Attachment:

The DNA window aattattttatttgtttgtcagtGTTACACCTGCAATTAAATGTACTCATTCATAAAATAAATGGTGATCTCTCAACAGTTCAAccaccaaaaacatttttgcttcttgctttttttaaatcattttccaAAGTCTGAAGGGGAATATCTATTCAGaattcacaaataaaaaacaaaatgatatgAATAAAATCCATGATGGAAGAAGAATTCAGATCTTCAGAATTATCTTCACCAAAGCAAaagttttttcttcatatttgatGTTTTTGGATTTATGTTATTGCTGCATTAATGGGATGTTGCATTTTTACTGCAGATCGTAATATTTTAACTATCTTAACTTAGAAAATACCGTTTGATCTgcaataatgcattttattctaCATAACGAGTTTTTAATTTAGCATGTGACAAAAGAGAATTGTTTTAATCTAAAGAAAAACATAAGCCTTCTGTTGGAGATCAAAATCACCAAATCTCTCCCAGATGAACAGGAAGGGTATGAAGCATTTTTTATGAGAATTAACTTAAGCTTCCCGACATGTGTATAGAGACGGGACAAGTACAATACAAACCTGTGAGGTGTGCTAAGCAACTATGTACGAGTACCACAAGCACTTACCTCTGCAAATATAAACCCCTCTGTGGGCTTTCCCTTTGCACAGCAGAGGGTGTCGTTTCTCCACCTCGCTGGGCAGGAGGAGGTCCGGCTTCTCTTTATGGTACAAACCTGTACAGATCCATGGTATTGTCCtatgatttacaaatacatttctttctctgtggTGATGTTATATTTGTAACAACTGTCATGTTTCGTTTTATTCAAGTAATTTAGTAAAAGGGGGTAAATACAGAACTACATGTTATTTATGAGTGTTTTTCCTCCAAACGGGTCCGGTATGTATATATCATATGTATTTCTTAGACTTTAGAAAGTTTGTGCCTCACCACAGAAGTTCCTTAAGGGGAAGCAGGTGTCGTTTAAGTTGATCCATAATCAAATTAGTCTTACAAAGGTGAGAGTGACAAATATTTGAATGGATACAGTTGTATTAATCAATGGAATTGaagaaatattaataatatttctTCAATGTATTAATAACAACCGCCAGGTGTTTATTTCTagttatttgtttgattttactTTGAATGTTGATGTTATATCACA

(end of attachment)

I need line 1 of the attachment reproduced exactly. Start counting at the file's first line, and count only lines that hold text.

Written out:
The DNA window aattattttatttgtttgtcagtGTTACACCTGCAATTAAATGTACTCATTCATAAAATAAATGGTGATCTCTCAACAGTTCAAccaccaaaaacatttttgcttcttgctttttttaaatcattttccaAAGTCTGAAGGGGAATATCTATTCAGaattcacaaataaaaaacaaaatgatatgAATAAAATCCATGATGGAAGAAGAATTCAGATCTTCAGAATTATCTTCACCAAAGCAAaagttttttcttcatatttgatGTTTTTGGATTTATGTTATTGCTGCATTAATGGGATGTTGCATTTTTACTGCAGATCGTAATATTTTAACTATCTTAACTTAGAAAATACCGTTTGATCTgcaataatgcattttattctaCATAACGAGTTTTTAATTTAGCATGTGACAAAAGAGAATTGTTTTAATCTAAAGAAAAACATAAGCCTTCTGTTGGAGATCAAAATCACCAAATCTCTCCCAGATGAACAGGAAGGGTATGAAGCATTTTTTATGAGAATTAACTTAAGCTTCCCGACATGTGTATAGAGACGGGACAAGTACAATACAAACCTGTGAGGTGTGCTAAGCAACTATGTACGAGTACCACAAGCACTTACCTCTGCAAATATAAACCCCTCTGTGGGCTTTCCCTTTGCACAGCAGAGGGTGTCGTTTCTCCACCTCGCTGGGCAGGAGGAGGTCCGGCTTCTCTTTATGGTACAAACCTGTACAGATCCATGGTATTGTCCtatgatttacaaatacatttctttctctgtggTGATGTTATATTTGTAACAACTGTCATGTTTCGTTTTATTCAAGTAATTTAGTAAAAGGGGGTAAATACAGAACTACATGTTATTTATGAGTGTTTTTCCTCCAAACGGGTCCGGTATGTATATATCATATGTATTTCTTAGACTTTAGAAAGTTTGTGCCTCACCACAGAAGTTCCTTAAGGGGAAGCAGGTGTCGTTTAAGTTGATCCATAATCAAATTAGTCTTACAAAGGTGAGAGTGACAAATATTTGAATGGATACAGTTGTATTAATCAATGGAATTGaagaaatattaataatatttctTCAATGTATTAATAACAACCGCCAGGTGTTTATTTCTagttatttgtttgattttactTTGAATGTTGATGTTATATCACA